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Games and Pastimes of the Maori

Teka. Dart Throwing

Teka. Dart Throwing

The game known as teka, also as neti, niti and pehu, though a form of dart throwing, was very different from the dart and spear throwing already described as a semi-military exercise. It was essentially a game, and the darts were thrown in a manner not employed in the manipulation of any form of weapon. The dart used, the teka, as it was termed, was small, thin, and light. It was occasionally made from the wood of the houama (Entelea arbor-escens), which is remarkably light, but, as a rule, the stipes of the bracken Pteris aquiline were used for the purpose. These are of a tough, fibrous nature, are found almost everywhere, and can be procured of straight growth.

Mr. J. White has left us the following description of this game:— "The darts consist of straight stems of the common fern Pteris. Round one end of such a stem was wound a narrow strip of green flax so as to form a knob termed poike. A clear piece of flat ground, free of weeds or other obstructions, was selected, and a mound of earth formed thereon. In playing, the operator stood some 30 feet behind the mound, holding his teka or dart in his right hand in the proper position, and, taking a run forward, he cast his dart so that it would just graze the upper surface of the mound and glance off in an upward direction. He whose dart went the furthest won the contest. In some cases it was arranged that a player must win, say ten such trials, ere the game was over and he credited with the winning of it."

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The end of the dart bound with a strip of green Phormium was the forward end of the dart when thrown (E takaia ana a mua o taua teka ki te harakeke). The ground where these darts were cast was carefully prepared, cleaned of all vegetation, levelled, and made to resemble a broad beaten path. The player, ere throwing his dart, takes a run toward the mound in a stooping position.

Games Requiring Manual Dexterity or Agility

The poike enables the dart to fly straight, but it requires much practice and dexterity to enable a player to cast the dart properly, so that it will just graze the top of the mound and ascend at the desired angle. When all the players have cast their darts they all go and examine them. He whose dart has gone the furthest wins the contest (i a ia te piro). Each player has his dart marked with a certain design so that he will recognise it. These designs (whakairo) are marked with red ochre. Young persons often met to contend at this game in order to see which was the cleverest player. Sometimes a party went to another village in order to play against the folk of that place.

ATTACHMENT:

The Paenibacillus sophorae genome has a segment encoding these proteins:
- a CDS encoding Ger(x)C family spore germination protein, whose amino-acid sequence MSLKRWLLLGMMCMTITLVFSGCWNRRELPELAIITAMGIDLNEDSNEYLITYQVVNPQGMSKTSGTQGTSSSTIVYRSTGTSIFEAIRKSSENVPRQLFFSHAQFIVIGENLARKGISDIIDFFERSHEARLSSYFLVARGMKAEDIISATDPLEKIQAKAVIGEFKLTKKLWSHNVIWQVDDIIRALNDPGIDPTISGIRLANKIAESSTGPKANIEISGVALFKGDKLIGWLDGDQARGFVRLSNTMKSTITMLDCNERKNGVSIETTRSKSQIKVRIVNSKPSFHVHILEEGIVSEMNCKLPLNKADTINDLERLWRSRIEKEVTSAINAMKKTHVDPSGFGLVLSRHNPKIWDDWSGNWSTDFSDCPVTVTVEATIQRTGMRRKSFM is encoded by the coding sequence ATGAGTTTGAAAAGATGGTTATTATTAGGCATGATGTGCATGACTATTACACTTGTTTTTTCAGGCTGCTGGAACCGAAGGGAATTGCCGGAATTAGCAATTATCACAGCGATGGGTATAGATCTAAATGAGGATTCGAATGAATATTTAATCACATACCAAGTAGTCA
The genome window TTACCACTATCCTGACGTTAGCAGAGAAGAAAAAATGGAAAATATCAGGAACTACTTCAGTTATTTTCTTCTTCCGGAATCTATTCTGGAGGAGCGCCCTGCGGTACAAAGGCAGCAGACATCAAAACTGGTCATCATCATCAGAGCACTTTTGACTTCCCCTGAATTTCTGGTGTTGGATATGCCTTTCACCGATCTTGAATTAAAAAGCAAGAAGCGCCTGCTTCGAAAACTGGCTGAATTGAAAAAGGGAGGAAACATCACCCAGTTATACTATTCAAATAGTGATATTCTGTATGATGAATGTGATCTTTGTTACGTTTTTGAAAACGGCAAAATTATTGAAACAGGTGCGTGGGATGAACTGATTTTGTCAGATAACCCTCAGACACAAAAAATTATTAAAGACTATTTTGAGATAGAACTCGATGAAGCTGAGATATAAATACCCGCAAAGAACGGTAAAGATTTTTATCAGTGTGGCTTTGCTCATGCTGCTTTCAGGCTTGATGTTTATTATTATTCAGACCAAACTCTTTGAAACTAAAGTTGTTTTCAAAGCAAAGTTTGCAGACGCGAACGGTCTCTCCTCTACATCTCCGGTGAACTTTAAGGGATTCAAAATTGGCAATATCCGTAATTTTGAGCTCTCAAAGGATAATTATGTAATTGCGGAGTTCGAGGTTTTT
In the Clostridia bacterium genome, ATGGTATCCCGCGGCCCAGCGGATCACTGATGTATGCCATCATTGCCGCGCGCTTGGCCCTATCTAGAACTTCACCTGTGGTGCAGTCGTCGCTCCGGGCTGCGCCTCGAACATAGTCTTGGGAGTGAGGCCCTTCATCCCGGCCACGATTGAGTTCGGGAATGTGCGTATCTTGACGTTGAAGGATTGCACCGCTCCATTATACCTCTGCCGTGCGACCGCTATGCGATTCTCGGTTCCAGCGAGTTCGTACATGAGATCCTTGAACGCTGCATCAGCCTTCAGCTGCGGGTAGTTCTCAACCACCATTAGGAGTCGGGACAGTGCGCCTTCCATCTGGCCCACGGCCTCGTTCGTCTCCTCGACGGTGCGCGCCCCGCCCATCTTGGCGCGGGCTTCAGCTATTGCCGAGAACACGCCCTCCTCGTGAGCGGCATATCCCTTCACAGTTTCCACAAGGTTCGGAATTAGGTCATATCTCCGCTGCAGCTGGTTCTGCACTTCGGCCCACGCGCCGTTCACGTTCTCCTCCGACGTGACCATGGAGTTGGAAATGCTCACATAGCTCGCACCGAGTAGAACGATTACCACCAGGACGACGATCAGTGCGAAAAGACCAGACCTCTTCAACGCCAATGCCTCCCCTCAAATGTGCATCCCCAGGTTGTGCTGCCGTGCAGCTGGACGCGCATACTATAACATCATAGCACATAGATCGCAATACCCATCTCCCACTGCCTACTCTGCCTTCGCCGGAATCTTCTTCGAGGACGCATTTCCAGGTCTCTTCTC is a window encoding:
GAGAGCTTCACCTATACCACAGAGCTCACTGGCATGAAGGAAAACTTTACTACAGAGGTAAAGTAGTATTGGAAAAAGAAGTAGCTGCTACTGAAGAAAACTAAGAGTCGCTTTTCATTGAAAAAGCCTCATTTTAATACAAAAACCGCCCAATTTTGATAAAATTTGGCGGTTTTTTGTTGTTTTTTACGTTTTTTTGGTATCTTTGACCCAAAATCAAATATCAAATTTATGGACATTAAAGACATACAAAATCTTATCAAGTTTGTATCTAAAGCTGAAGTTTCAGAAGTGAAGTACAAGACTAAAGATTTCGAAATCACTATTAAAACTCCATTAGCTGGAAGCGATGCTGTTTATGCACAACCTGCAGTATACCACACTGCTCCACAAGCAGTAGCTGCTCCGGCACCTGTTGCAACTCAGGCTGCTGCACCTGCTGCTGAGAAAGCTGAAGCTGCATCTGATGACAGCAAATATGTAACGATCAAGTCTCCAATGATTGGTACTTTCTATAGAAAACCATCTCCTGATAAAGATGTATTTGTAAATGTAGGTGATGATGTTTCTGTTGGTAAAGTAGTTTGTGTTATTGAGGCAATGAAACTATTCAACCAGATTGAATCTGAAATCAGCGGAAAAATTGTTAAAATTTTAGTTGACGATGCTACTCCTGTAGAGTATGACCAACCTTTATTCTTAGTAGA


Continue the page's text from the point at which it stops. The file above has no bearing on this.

Te Whatahoro, of Wairarapa, contributes the following:— The teka was held in the right hand, with the end of the forefinger resting against the butt of the dart, and it was thus thrown with an underhand cast and caused to glance off a mound of earth some little distance in front of the performer. Competitions between the players of different village communities were formerly held, but all these amusements of former times were discouraged by the early missionaries, which put a stop to them. This form of dart throwing is known as piu teka and tow teka. The teka or dart would be about three feet in length. In Maori myth the game is said to have been invented by the ubiquitous hero Maui. Prior to casting his dart he would expectorate upon it and recite the following charm:—

"Taku teka, tau e kai ai he tangata
Haere i tua o nga maunga
Me kai koe ki te tangata
Whiwhia, rawea."

In this myth we see that the dart was employed for a special purpose, to discover the whereabouts of the grandfather of Maui, and this aspect is met with in local and comparatively modern Maori legends or myths, as in the legend of Tama-ahua, and the tradition of Raumati.

Among the Tuhoe folk, the first player to win ten rounds was declared the winner. When a player won his first round, he cried— "Ka tahi ki rua!" On gaining his second round he cried—"Ka page 63rua ki toru!"; at the third "Ka torn ki wha!", and so on to the eighth round won; but on winning a ninth, he cried—"Ka iwa ki ngahere!", instead of using the proper term for ten, ngahuru. The cry at the tenth round won was "Ka piro," meaning 'out.' Players employed certain charms, which were repeated over the darts, in order to render them effective, or to bring good luck. The following is one used by the Ngati-Awa folk of the Bay of Plenty:

"Patu atu taku pehu ki mua
Me he matakokiri anewa i te rangi
Te rokohina ko te teka na Tuhuruhuru
Kia tika tonu te haere
Mau e piki atu, mau e heke atu
I tua o nga pae maunga
Toroi e taku pehu
Ko te pehu, ko te koke
Marie kia tika."

In these charms we have intelligible language, not the meaningless jargon recited in connection with some amusements, though quite possibly these are corruptions. Pehu evidently refers to the teka in the above. The charm calls on the implement to dart forward like a meteor in the heavens, and, like the dart of Tuhuruhuru, not to be overtaken, to fly straight, to ascend, and descend beyond the far ranges, and winds up by craving good luck.

In the old Maui myths, the hero Maui-potiki uses the bodies of his brothers in place of an earthen mound, from which to cause the dart to glance off, and 'hence the hollow along the backbone of man, caused by the darts of Maui striking them. This curious conceit enters into the story of Whare-matangi. In this fine old legendary tale, Uru-te-kakara, daughter of Raumati, marries one Ngarue, of Taranaki. After a time the latter decides to leave his wife at her home at Awakino, near Mokau and, return to his old home at Taranaki, on account of his having been jeered at by his wife's relatives, owing to his indolence. On leaving, he said to his wife:—"Farewell! I am overcome with shame, it is as a fire burning within me. Even my affection for you pales before this feeling. And now, farewell; abide with your people, your parents; abide in your home. Let not your thoughts wander to me, though I will ever greet the clouds that rest on the peak of Pari-ninihi, and point to you. Do one kindly act for me. Should your child be a male, name him Whare-matangi in memory of me, living a lone life and dwelling in a comfortless hut, assailed by cold and wind [matangi]. If a girl, name her Hine-matangi. When your child grows up, should he enquire "Who is my father?", point out to him the lone peak of Taranaki looming afar off, that he, or she, may seek me by traversing page 64the coast line. If a son, let him cast his dart [teka] as a means of tracing me, and let him repeat this charm over his dart:—